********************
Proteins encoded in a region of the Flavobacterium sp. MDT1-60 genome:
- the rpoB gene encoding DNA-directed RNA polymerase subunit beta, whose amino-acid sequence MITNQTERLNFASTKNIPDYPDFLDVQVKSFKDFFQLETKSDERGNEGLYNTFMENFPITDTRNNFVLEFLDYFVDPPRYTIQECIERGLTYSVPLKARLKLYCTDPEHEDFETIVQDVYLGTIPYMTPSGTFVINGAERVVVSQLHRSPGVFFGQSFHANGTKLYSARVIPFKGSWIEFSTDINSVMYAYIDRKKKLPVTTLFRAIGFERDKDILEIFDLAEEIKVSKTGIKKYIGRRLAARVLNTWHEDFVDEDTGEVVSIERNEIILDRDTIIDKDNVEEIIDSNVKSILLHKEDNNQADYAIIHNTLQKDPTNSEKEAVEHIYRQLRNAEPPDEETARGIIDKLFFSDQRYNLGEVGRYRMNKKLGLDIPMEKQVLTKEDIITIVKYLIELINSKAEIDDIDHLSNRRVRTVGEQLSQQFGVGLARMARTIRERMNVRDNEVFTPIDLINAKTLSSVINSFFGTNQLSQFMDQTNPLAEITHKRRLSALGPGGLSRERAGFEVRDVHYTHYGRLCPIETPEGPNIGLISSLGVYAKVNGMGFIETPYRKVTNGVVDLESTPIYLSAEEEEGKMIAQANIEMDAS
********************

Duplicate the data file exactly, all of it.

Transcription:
Proteins encoded in a region of the Flavobacterium sp. MDT1-60 genome:
- the rpoB gene encoding DNA-directed RNA polymerase subunit beta, whose amino-acid sequence MITNQTERLNFASTKNIPDYPDFLDVQVKSFKDFFQLETKSDERGNEGLYNTFMENFPITDTRNNFVLEFLDYFVDPPRYTIQECIERGLTYSVPLKARLKLYCTDPEHEDFETIVQDVYLGTIPYMTPSGTFVINGAERVVVSQLHRSPGVFFGQSFHANGTKLYSARVIPFKGSWIEFSTDINSVMYAYIDRKKKLPVTTLFRAIGFERDKDILEIFDLAEEIKVSKTGIKKYIGRRLAARVLNTWHEDFVDEDTGEVVSIERNEIILDRDTIIDKDNVEEIIDSNVKSILLHKEDNNQADYAIIHNTLQKDPTNSEKEAVEHIYRQLRNAEPPDEETARGIIDKLFFSDQRYNLGEVGRYRMNKKLGLDIPMEKQVLTKEDIITIVKYLIELINSKAEIDDIDHLSNRRVRTVGEQLSQQFGVGLARMARTIRERMNVRDNEVFTPIDLINAKTLSSVINSFFGTNQLSQFMDQTNPLAEITHKRRLSALGPGGLSRERAGFEVRDVHYTHYGRLCPIETPEGPNIGLISSLGVYAKVNGMGFIETPYRKVTNGVVDLESTPIYLSAEEEEGKMIAQANIEMDAS